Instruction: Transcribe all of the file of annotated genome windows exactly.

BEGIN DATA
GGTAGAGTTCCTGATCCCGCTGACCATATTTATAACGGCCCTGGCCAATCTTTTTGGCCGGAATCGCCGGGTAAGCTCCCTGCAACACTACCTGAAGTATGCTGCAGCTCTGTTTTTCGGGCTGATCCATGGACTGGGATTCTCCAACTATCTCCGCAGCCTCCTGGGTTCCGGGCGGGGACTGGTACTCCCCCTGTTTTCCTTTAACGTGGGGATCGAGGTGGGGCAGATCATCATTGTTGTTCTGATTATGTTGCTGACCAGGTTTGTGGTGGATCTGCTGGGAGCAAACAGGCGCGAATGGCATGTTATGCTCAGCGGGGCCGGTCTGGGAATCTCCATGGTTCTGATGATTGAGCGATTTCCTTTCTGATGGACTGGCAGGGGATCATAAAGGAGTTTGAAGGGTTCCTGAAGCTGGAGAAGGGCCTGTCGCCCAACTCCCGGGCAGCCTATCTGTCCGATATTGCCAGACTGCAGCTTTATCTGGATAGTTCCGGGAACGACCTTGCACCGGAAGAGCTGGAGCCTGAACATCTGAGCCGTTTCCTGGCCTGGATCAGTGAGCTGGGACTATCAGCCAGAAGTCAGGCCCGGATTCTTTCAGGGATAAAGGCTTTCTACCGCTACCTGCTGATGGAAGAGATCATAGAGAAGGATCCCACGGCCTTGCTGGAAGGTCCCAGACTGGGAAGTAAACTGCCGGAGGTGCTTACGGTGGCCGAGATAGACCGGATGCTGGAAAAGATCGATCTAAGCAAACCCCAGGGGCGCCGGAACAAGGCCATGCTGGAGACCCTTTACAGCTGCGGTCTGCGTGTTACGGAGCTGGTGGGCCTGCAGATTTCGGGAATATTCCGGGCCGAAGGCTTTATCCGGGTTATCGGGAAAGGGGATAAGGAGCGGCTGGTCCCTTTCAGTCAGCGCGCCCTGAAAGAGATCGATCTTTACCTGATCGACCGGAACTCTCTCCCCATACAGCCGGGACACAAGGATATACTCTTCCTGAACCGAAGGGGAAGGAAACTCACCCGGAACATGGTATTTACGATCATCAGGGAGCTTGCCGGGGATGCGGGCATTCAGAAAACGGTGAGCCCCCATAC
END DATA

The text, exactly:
GGTAGAGTTCCTGATCCCGCTGACCATATTTATAACGGCCCTGGCCAATCTTTTTGGCCGGAATCGCCGGGTAAGCTCCCTGCAACACTACCTGAAGTATGCTGCAGCTCTGTTTTTCGGGCTGATCCATGGACTGGGATTCTCCAACTATCTCCGCAGCCTCCTGGGTTCCGGGCGGGGACTGGTACTCCCCCTGTTTTCCTTTAACGTGGGGATCGAGGTGGGGCAGATCATCATTGTTGTTCTGATTATGTTGCTGACCAGGTTTGTGGTGGATCTGCTGGGAGCAAACAGGCGCGAATGGCATGTTATGCTCAGCGGGGCCGGTCTGGGAATCTCCATGGTTCTGATGATTGAGCGATTTCCTTTCTGATGGACTGGCAGGGGATCATAAAGGAGTTTGAAGGGTTCCTGAAGCTGGAGAAGGGCCTGTCGCCCAACTCCCGGGCAGCCTATCTGTCCGATATTGCCAGACTGCAGCTTTATCTGGATAGTTCCGGGAACGACCTTGCACCGGAAGAGCTGGAGCCTGAACATCTGAGCCGTTTCCTGGCCTGGATCAGTGAGCTGGGACTATCAGCCAGAAGTCAGGCCCGGATTCTTTCAGGGATAAAGGCTTTCTACCGCTACCTGCTGATGGAAGAGATCATAGAGAAGGATCCCACGGCCTTGCTGGAAGGTCCCAGACTGGGAAGTAAACTGCCGGAGGTGCTTACGGTGGCCGAGATAGACCGGATGCTGGAAAAGATCGATCTAAGCAAACCCCAGGGGCGCCGGAACAAGGCCATGCTGGAGACCCTTTACAGCTGCGGTCTGCGTGTTACGGAGCTGGTGGGCCTGCAGATTTCGGGAATATTCCGGGCCGAAGGCTTTATCCGGGTTATCGGGAAAGGGGATAAGGAGCGGCTGGTCCCTTTCAGTCAGCGCGCCCTGAAAGAGATCGATCTTTACCTGATCGACCGGAACTCTCTCCCCATACAGCCGGGACACAAGGATATACTCTTCCTGAACCGAAGGGGAAGGAAACTCACCCGGAACATGGTATTTACGATCATCAGGGAGCTTGCCGGGGATGCGGGCATTCAGAAAACGGTGAGCCCCCATAC